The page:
A few blocks away from the Vermont/Beverly Red Line station, in the northeast corner of Koreatown, a two-building intentional community has been thriving for more than 20 years. The Eco-Village is, by its own definition, an intentional community that "demonstrates processes for achieving lower environmental impacts while raising the quality of community life." There are now three buildings in the Eco-Village's collection, but the first is on a quiet side street, shrouded by the branches and limbs of junipers and tall yellow wildflowers, locked securely behind a fence decorated with a wealth of wind chimes and hummingbird feeders. Built in 1922, it's a U-shaped, two-story structure and is clearly well-loved, perhaps because its tenants are more or less its owners.
Inside that first building, there are a lot of sights that might be expected of a community like this: a nude toddler helping his mom hang up the laundry to dry; a sturdy chicken coop made of reclaimed materials (including an old, French door keeping the birds in); a lush courtyard garden with enormous fruit trees (apples, figs, pomegranates, citrus), and fertile plots of kale and other leafy greens. But it's also a lot like every other apartment building. Units have their own kitchens and (with the exceptions of Sunday potluck dinners), residents use them to make meals for their own families in their own spaces. Tenants pay rent according to the size of their unit. There's *street parking if you need it, but there's a $25 discount on your rent if you're car-free.
This first Eco-Village building, a building immediately next door to the south, and one across the street are all owned by the Urban Soil-Tierra Urbana, the Eco-Village's limited-equity co-op. The co-op keeps rents at "half to a third less than market" rate for the area, says founder Lois Arkin in an email—roughly $500, up to just under $1,000. The first building (the one with the chickens) was purchased in 1996; that same year, Streetsblog LA editor Joe Linton moved in. The 40-unit building was in foreclosure, and "half occupied and half thrashed," he says.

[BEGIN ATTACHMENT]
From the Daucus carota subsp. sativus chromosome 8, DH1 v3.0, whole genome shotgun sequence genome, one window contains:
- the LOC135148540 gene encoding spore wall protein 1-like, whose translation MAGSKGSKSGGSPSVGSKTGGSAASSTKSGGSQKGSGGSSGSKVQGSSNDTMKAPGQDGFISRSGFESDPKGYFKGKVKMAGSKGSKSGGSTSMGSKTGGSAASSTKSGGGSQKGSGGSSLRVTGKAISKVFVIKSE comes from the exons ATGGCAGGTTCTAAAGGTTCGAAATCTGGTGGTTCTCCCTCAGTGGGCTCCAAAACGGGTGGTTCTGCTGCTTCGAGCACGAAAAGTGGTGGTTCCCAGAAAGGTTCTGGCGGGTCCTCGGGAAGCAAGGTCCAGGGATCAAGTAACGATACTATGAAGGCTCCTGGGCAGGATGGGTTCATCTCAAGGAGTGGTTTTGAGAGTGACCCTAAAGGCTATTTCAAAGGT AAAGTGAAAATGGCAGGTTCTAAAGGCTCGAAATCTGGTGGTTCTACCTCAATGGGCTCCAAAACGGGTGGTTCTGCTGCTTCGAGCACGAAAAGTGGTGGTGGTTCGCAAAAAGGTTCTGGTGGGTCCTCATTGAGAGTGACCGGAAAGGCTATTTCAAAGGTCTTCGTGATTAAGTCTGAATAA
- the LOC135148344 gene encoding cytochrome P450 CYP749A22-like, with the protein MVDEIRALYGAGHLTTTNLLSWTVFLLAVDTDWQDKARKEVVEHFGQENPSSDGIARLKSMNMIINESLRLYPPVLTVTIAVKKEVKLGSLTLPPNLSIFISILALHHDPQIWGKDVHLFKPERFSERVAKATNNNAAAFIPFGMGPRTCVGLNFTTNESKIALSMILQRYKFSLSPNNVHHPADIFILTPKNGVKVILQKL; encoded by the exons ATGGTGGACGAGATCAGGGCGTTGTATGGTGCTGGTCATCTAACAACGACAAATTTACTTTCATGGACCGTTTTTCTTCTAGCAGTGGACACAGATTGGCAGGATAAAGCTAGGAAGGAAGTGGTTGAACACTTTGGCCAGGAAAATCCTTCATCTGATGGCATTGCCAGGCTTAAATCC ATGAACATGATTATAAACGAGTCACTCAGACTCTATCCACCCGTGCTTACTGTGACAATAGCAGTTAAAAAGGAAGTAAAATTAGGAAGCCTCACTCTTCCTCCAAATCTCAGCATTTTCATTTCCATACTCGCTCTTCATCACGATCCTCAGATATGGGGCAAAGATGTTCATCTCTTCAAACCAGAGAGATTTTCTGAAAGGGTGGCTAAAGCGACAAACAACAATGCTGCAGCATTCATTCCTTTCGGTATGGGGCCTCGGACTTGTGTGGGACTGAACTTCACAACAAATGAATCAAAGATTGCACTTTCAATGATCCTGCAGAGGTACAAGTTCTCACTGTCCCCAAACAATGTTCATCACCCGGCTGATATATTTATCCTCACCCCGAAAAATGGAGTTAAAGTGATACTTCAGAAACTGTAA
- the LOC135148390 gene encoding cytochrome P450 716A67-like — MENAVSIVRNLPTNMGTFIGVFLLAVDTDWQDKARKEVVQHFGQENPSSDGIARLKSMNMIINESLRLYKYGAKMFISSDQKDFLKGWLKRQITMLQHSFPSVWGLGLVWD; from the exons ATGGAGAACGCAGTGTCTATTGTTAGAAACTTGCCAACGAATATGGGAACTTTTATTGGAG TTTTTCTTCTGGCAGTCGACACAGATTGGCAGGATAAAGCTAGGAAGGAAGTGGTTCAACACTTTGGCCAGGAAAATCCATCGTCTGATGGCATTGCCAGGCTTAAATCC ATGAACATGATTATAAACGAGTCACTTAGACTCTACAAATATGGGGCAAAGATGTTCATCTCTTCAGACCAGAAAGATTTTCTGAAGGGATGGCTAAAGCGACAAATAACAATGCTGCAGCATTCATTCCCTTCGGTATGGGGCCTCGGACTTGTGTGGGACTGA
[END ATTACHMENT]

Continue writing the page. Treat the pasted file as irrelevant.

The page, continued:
The co-op bought another building, the eight-unit one next to the first, in 1999, he says, and that one was not so rough around the edges. In both instances, when the Eco-Village moved in, they didn't evict any of the existing tenants. Whether the tenants wanted to participate in the Eco-Village or not, they were allowed to stay; if they're not interested, the process just happens around them, Linton explains. A third building was purchased in 2011, according to the Eco-Village's website, and is managed as affordable housing—but not an official member of the intentional community—by the Beverly-Vermont Community Land Trust, which owns the land beneath all three buildings.
The Eco-Village has created this little, three-building hub of not only affordable housing, but actual community, in the sense that people know each other's names and faces and feel comfortable asking each other for favors. In fact, that's one of the big-time perks of living there, Linton says: "When you know all your neighbors and you need to use a drill twice a year, you don't need to buy a drill." There's a kind of tool repository and he just goes to ask for it. "It's probably what happened in our grandparents' neighborhoods," he says. Beyond trusting people with tools, Linton trusts his fellow Eco-Village members with his kid, telling a story of an evening saved by a neighbor who volunteered to stand in for a bit until a late babysitter arrived.
Of course, because the tenants are kind of their own landlords, it means they're on the hook for repairs, infrastructure upgrades, and figuring out how to pay for it all. The Eco-Village has a budget, and the intricacies of any project that needs funding are discussed at the weekly community meeting. The group doesn't vote, instead deciding by consensus, so they have to talk it out until everyone agrees—a process that Linton says is normally fast, but can occasionally take a while.
With its peaceful gardens, transit adjacency, and community of residents who check up on their neighbors, the Eco-Village seems like a great place to have a family or enjoy retirement. Linton says that, in the beginning, the collective was pretty young, mostly people in their late 20s and 30s, and there weren't any kids. Now there are families, there are older people. "As we approach 20 years of owning the first building, we become more intergenerational than we were."
· Inside an Intentional Community on LA's "Boulevard" of Communal Houses [Curbed LA]
· Renters Week [Curbed LA]